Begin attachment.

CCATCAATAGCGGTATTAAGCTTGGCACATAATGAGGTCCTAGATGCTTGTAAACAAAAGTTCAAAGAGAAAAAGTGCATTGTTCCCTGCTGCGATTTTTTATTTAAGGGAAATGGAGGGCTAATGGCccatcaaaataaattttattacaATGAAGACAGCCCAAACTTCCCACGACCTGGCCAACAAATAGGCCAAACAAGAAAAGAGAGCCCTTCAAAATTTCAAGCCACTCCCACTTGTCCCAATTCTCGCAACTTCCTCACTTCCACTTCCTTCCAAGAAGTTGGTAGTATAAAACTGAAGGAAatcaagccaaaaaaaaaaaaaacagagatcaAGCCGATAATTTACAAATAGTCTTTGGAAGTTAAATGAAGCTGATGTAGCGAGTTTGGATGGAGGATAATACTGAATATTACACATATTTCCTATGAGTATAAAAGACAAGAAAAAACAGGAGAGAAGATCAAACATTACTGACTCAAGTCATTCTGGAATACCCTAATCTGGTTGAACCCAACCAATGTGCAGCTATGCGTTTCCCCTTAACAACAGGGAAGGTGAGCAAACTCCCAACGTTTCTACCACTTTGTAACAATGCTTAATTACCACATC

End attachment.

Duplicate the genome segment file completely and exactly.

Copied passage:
CCATCAATAGCGGTATTAAGCTTGGCACATAATGAGGTCCTAGATGCTTGTAAACAAAAGTTCAAAGAGAAAAAGTGCATTGTTCCCTGCTGCGATTTTTTATTTAAGGGAAATGGAGGGCTAATGGCccatcaaaataaattttattacaATGAAGACAGCCCAAACTTCCCACGACCTGGCCAACAAATAGGCCAAACAAGAAAAGAGAGCCCTTCAAAATTTCAAGCCACTCCCACTTGTCCCAATTCTCGCAACTTCCTCACTTCCACTTCCTTCCAAGAAGTTGGTAGTATAAAACTGAAGGAAatcaagccaaaaaaaaaaaaaacagagatcaAGCCGATAATTTACAAATAGTCTTTGGAAGTTAAATGAAGCTGATGTAGCGAGTTTGGATGGAGGATAATACTGAATATTACACATATTTCCTATGAGTATAAAAGACAAGAAAAAACAGGAGAGAAGATCAAACATTACTGACTCAAGTCATTCTGGAATACCCTAATCTGGTTGAACCCAACCAATGTGCAGCTATGCGTTTCCCCTTAACAACAGGGAAGGTGAGCAAACTCCCAACGTTTCTACCACTTTGTAACAATGCTTAATTACCACATC